Rhode Island is the only New England state relying on anti-labor, ALEC-inspired preemption clausesNo other state in New England has passed even one preemptive labor law. Rhode Island has passed two. Writing for the Economic Policy Institute, Marni von Wilbert defines “preemption” as “a situation in which a state law is enacted to block a local ordinance from taking effect or [to] dismantle an existing ordinance.” In the same piece von Wilbert writes,
Published on November 30, 2017
By Steve Ahlquist
No other state in New England has passed even one preemptive labor law.
Rhode Island has passed two.
Writing for the Economic Policy Institute, Marni von Wilbert defines “preemption” as “a situation in which a state law is enacted to block a local ordinance from taking effect or [to] dismantle an existing ordinance.” In the same piece von Wilbert writes, “conservative state legislators have increasingly used preemption laws to strike down local government efforts to increase the quality of life for working people in their municipalities.” [emphasis mine]
The first time preemption language was used to curb workers’ rights in Rhode island was in 2014, when the General Assembly passed a budget bill that contained a clause preventing cities and towns in Rhode island from raising the minimum wage. This was done because in Providence, hotel workers organized under Unite Here! went door-to-door for months collecting the signatures required to place a $15 minimum wage ballot initiative before voters.
House Finance Chair, Representative Raymond Gallison (Democrat, District 69, Bristol), who is now in prison for financial crimes unrelated to his service as a legislator, responded to the hotel workers’ efforts by introducing a preemption bill that would prevent Providence from raising the minimum wage on its own. Possibly realizing that such a bill would be very uncomfortable for legislators to vote on, Gallison, under the leadership of Speaker of the House Nicholas Mattiello (Democrat, District 15, Cranston), incorporated his bill into the budget.Making the language a small part of a massive budget bill made voting for the language easier for legislators.
House spokesperson Larry Berman told me at the time that “Gallison’s proposal was a response to the hotel employees who have asked the Providence City Council to set a $15 industry minimum wage.”
Santa Brito, a hotel worker and young mother, said at the time, “House leadership is moving to jail us in poverty. We are hard working mothers and the backbone of the Providence tourism industry, fighting to send our kids from Head Start to Harvard.”
Despite a hotel worker hunger strike that included Shelby Maldonado, who later was elected to the Rhode Island House as a Representative from Central Falls, then-Governor Lincoln Chafee signed the budget, and the minimum wage preemption, into law. Rhode Island was the only Democrat-controlled state legislature in the country to pass labor preemption language.
This year, after a very long and hard fought fight, Representative Aaron Regunberg (Democrat, District 4, Providence) finally carried the earned paid sick leave bill over the goal line. The bill, when signed into law by Governor Gina Raimondo, had changed in many significant ways since being introduced. The bill covered less people upon signage than it would have had the bill passed cleanly. Instead of all employees being covered, only employees who worked for companies that had 18 employees or more would be covered. This left out a large number of low-wage employees.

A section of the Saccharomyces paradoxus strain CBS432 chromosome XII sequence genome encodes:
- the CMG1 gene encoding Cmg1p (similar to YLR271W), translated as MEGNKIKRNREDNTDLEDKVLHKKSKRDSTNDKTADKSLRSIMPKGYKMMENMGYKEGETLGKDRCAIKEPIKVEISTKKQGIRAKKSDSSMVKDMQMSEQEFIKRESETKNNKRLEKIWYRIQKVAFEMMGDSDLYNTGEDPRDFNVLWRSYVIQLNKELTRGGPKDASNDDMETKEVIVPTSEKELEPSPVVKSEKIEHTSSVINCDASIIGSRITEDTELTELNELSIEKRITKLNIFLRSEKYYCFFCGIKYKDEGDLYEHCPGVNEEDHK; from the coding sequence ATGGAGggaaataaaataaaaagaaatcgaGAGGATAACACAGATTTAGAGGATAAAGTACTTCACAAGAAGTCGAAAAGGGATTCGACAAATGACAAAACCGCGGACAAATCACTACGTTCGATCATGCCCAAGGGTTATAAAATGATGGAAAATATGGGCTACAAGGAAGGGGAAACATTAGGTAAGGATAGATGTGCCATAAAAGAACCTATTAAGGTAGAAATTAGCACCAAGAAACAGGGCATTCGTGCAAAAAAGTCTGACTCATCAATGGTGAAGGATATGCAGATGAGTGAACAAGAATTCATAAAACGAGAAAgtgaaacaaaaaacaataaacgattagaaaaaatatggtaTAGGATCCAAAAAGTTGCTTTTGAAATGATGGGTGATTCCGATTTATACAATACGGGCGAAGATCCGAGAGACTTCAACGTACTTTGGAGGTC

Over the course of the earned paid sick days bill’s winding road through both houses of Rhode Island’s General Assembly, a large number of testimonies were presented to the Senate and House Labor Committees. Business leaders, Chambers of Commerce and the Rhode Island Public Expenditures Council (RIPEC) opposed the bill while labor, workers rights advocates and community groups supported the idea. Over the course of the hearings suggestions were made to change the bill so that companies with fewer employees would be exempted from the bill and fewer earned paid sick days could be earned. Instead of accruing up to 5 sick days immediately the number of six days employees can earn will be phased in, starting with 3 days in 2018 and hitting 5 days in 2020.
The idea that the bill might contain a preemption clause, preventing, let’s say Providence, from enacting its own law expanding coverage of workers to those who work at companies with 11 employees instead of 18, or allowing workers to accumulate up to ten earned paid sick days a year, was never mentioned in any of the hearings and was never submitted in any of the written testimony.
At some point, though, late in the behind-the-scenes deliberations for the bill, conservative business organizations managed to have a preemption clause slipped into the bill. No public debates were had, no member of the public was given the chance to address the preemption aspects of the bill. Instead, Rhode Island’s putative Democratic legislature tore a page from ALEC‘s right-wing playbook and limited local municipalities’ ability to protect workers.
Speaker Mattiello’s office did not reply to a request for comment. Neither did John Simmons, executive director of RIPEC, or anyone else involved in the last-minute changes to the earned paid sick leave bill. They prefer to do their best work in the shadows, I guess.
Massachusetts, Connecticut, Vermont, New Hampshire, Maine, New York and New Jersey have all avoided enacting preemption laws. Rhode Island, Democratically controlled and accused by many as being too liberal and too progressive, and has done so twice, exactly like Louisiana, Oklahoma, North Carolina and South Carolina.
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